Career, Job Search

Engineer Your Career Passion

Most people want to be satisfied and fulfilled by their work. What we do for work and thinking about our career is a central focus for most of my learners, colleagues, friends, and family. And why not? Our jobs take up our time, focus our priorities, or at least have our attention — as we spend  an average of 13 years of our life at work. Asking individuals to find their “career callings” is a stressful task. How can you find great work you love, when really you need a job to be functional, realistic, and something you can obtain? Finding a “job you love” may not pay the bills, support your needs, and be something you can do at the moment. Work can be fun, but not all work is. And, sometimes a job is just a job — it might be a job to support yourself and family, that is in the right geographic location, be the first step in your career, or just something you’re doing right now while you try to figure out the next steps to take in your professional life.

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That being said, many people seek meaning and purpose in their world of work. Which might be something that may never happen. Maybe we’re putting too much emphasis on this job fulfillment. Whether it is millennial burnout or workism as our professional identity, there seems to be no shortage of folks discussing and writing about the topic careers and work life these days. I appreciated how Elizabeth Gilbert breaks down how we think about our careers in a Hello Monday interview, specifically how we might confuse these four aspects of our life when it comes to reflecting on our work life:

  1. Hobby: Is something you do because you enjoy it and you don’t need anything back for it. It’s fun and you delight in it.
  2. Job: A thing you have because everyone has to have one. It doesn’t need to fulfill your emotional needs because it’s there to pay the bills and you have a life outside your job that is more interesting (e.g. family, hobbies, pursuits, etc.)
  3. Career: Should be something you are passionate about (mostly). A career is a job that you deeply care about.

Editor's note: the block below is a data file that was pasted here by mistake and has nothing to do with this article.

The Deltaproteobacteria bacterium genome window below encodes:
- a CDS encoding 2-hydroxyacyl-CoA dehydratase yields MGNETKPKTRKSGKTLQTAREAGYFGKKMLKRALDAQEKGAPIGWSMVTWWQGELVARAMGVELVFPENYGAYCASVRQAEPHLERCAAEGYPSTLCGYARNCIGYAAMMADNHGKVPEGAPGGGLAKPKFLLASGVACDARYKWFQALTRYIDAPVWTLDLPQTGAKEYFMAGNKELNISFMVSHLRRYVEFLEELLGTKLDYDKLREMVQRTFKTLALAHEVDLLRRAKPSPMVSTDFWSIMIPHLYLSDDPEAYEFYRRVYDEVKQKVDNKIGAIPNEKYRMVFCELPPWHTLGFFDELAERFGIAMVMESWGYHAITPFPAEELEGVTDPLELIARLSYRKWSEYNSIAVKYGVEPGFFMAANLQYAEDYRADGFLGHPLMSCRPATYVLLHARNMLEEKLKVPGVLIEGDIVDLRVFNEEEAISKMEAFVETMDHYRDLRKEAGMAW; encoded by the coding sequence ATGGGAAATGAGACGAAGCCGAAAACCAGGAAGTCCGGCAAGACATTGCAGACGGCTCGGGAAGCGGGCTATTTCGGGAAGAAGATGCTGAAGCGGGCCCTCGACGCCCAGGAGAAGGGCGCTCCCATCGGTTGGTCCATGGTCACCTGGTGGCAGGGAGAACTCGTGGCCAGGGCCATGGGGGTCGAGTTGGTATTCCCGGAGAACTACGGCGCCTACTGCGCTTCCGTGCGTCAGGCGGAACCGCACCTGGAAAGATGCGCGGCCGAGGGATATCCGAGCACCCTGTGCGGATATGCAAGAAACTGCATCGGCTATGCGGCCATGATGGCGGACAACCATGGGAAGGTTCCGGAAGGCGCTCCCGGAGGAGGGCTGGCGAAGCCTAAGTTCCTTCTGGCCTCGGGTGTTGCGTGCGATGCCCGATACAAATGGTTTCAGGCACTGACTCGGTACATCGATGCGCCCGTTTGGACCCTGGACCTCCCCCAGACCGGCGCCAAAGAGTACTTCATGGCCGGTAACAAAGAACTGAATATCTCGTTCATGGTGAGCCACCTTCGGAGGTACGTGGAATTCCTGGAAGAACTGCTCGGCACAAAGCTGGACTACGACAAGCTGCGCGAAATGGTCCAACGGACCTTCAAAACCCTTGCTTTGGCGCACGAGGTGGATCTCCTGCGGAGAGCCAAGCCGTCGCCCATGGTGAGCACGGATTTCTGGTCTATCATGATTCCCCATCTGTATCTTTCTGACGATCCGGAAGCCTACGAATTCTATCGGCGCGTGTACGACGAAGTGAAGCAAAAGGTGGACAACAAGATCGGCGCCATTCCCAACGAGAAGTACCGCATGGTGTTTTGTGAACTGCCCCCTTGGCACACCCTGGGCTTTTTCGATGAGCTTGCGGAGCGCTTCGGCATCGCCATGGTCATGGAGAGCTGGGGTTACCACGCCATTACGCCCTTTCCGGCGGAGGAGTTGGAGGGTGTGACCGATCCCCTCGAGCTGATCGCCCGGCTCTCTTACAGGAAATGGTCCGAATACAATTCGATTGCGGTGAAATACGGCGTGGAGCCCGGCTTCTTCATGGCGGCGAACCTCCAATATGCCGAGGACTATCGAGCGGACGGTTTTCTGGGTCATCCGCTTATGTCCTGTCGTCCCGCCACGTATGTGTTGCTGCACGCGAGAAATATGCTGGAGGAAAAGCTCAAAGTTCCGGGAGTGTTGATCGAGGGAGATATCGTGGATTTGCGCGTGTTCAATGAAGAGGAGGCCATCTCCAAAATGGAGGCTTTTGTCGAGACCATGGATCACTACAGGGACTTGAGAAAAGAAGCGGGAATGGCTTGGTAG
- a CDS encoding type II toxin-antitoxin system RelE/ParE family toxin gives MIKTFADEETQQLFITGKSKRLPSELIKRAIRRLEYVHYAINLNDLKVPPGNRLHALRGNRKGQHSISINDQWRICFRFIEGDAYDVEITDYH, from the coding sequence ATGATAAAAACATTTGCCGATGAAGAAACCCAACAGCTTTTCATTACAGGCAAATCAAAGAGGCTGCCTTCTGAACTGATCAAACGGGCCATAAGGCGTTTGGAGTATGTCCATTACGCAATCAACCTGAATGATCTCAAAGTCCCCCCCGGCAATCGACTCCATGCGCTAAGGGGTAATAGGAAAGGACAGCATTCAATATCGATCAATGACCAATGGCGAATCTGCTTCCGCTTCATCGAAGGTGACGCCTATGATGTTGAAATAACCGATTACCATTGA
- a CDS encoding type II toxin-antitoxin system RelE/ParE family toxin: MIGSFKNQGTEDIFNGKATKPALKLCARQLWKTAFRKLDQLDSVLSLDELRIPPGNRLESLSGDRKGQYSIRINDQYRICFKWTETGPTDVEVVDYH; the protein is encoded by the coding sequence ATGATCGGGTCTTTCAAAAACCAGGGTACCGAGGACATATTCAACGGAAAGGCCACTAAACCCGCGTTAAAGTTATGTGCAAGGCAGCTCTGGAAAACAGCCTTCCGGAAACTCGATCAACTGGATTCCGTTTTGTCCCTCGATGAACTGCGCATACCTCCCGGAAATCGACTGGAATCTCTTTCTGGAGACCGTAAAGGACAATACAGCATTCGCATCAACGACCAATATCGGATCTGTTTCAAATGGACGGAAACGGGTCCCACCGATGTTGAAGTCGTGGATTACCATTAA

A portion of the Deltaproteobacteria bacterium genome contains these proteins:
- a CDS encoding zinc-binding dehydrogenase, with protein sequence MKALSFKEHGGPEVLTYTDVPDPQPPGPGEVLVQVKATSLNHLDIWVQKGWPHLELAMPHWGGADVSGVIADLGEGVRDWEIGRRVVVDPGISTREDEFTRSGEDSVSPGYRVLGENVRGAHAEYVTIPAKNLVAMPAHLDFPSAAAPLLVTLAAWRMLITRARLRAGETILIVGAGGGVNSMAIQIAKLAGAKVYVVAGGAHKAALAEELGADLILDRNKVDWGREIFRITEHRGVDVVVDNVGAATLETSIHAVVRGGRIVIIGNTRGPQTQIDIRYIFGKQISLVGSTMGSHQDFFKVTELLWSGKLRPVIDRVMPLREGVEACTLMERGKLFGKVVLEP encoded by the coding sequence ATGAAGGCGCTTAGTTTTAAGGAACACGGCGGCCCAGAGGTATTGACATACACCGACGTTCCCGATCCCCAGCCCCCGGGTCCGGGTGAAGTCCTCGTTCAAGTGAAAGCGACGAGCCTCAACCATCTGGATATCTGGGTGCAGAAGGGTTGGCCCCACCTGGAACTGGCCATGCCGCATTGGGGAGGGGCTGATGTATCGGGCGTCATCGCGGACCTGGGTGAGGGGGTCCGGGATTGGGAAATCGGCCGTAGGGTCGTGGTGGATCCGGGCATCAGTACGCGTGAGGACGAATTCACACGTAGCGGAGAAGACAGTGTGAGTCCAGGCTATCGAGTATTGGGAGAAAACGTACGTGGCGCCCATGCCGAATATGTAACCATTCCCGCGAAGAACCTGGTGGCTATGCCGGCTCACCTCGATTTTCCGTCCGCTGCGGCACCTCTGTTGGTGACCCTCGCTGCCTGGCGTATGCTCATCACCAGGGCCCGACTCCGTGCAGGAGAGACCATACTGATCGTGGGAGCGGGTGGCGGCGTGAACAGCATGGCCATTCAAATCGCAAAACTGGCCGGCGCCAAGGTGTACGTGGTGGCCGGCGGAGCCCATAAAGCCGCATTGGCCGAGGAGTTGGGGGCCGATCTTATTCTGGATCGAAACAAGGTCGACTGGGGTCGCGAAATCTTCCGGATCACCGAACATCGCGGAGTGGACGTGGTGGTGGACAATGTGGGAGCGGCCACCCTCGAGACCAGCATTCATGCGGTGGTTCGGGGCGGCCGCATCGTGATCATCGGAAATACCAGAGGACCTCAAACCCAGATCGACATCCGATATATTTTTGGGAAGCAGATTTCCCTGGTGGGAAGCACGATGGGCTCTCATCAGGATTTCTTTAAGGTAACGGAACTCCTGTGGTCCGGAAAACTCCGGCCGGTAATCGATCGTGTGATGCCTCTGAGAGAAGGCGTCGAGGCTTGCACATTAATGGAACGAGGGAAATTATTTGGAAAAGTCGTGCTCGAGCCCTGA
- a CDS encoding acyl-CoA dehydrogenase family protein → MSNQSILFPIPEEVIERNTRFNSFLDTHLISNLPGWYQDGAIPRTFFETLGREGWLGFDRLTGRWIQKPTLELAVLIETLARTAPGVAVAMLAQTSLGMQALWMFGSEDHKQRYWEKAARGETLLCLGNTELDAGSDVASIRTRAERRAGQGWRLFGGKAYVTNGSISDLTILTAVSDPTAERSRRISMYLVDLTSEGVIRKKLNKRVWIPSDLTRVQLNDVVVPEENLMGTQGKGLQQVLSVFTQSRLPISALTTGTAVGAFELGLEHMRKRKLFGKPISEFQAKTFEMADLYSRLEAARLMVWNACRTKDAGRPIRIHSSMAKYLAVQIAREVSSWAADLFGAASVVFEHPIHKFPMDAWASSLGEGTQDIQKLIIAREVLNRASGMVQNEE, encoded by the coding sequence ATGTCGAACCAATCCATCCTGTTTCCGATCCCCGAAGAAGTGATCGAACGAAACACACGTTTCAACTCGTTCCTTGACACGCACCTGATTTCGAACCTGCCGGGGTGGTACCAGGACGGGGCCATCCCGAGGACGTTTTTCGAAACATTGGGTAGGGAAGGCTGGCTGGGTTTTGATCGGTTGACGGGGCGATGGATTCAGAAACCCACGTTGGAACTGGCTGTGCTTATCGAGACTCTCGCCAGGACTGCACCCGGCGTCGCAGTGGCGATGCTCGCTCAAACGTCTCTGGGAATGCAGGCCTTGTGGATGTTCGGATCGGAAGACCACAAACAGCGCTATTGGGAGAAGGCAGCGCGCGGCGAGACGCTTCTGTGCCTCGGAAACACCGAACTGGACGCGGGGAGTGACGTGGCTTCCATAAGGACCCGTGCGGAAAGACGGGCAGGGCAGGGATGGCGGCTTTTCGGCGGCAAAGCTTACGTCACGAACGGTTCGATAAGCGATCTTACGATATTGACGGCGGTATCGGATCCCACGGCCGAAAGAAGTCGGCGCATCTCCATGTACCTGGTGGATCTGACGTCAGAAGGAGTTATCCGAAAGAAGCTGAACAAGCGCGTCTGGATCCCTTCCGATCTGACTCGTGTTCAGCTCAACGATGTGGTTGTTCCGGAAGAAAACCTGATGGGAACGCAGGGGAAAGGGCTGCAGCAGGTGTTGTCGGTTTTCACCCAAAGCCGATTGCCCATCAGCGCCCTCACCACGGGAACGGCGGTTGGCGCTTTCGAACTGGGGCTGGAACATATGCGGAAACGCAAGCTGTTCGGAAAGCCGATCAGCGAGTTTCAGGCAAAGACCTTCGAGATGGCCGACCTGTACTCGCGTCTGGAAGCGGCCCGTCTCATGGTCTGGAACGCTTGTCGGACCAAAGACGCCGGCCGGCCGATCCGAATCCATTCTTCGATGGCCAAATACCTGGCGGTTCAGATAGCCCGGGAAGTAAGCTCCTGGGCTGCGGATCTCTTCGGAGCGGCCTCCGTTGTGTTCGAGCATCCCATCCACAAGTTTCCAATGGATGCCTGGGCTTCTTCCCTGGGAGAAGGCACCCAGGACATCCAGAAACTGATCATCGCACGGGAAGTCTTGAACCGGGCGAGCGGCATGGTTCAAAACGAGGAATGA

4. Vocation: A sacred calling of something that is very holy to you that is the center of your life that can never be taken away from you no matter what.

This framework presents ideas around careers vs. callings, specifically outlining what you do and how you do. In the span of your work life, you might find yourself in anyone or all four of these areas to find fulfillment OR to support your career planning.  Listen to the full podcast episode HERE.

Sometimes how we craft our work and leisure time leaves many professional unsatisfied by not answering their career callings and leading to professional regret (Berg, Grant, & Johnson, 2010). This synopsis by Gilbert is not entirely wrong. Our job attitudes and meaning-making at work is highly predictive of how individuals thrive and contribute to their organizations of employment (Wrzesniewski, 2003), specifically when job crafting in service of purpose is encouraged and supports the well-being of the employee (Tims, Bakker, & Derks, 2013). Each semester I teach a course in personal/professional development, where my learners go through modules to figure out their own trajectory for their academic and career path. Some are first-generation, first time in college students; whereas others have years of experience in their profession and are looking to finish a 4-year degree to advance, transition to a new career, and more. I know that identifying career callings and directions are challenging. So I typically do NOT give the traditional advice to “find your passion.” I think passions are often developed and created as we gain employment experience, learn more about ourselves, and find opportunities for discovery in the wold of work.

I know that I am not alone in this thinking

Listen to the recent WorkLife with Adam Grant podcast: The Perils of Following your Career Passion that shares how the “do what you love” is often terrible career advice.

What will your future work self look like? Do you know what you want to be doing? What can you do now to get you there? Your first job might not make you happy or your next career move might not be your “dream job” — but what will help you learn, grow and enhance YOU for the next step in your professional life? How can you develop your talents and build upon your skills, interest, and abilities? These are the questions I pose to my learners each semester. That is, to really think about what drives you into action and to identify how to these interests to individual skills and talents for work.

In studying unconventional career paths of “dark horses,” Rose and Ogas (2018) found that the pursuit of fulfillment requires work:

“Following your passion takes little effort. Engineering your passion, on the other hand, is a more serious undertaking. It requires that you diligently pursue a deeper understanding of yourself. Engineering passion is hard work-but the benefits are enormous” (pp. 76-77).

I think we all could put more effort into designing and building the career we want. Passion might be part of it, or we might decide this passion is something we do alongside our work life. There is no one standard formula for how our hobby, job, career, and calling exist with one another. Here are a few big questions to consider if you want to start engineering your career passion to create a fulfilling work experience and to support your future work self:

  • Legacy:
    • Where do you want to make a difference in the world?
    • What do you want to leave behind?
    • How can you start moving towards these goals?
    • Would your 10-year-old self be proud of what you are doing?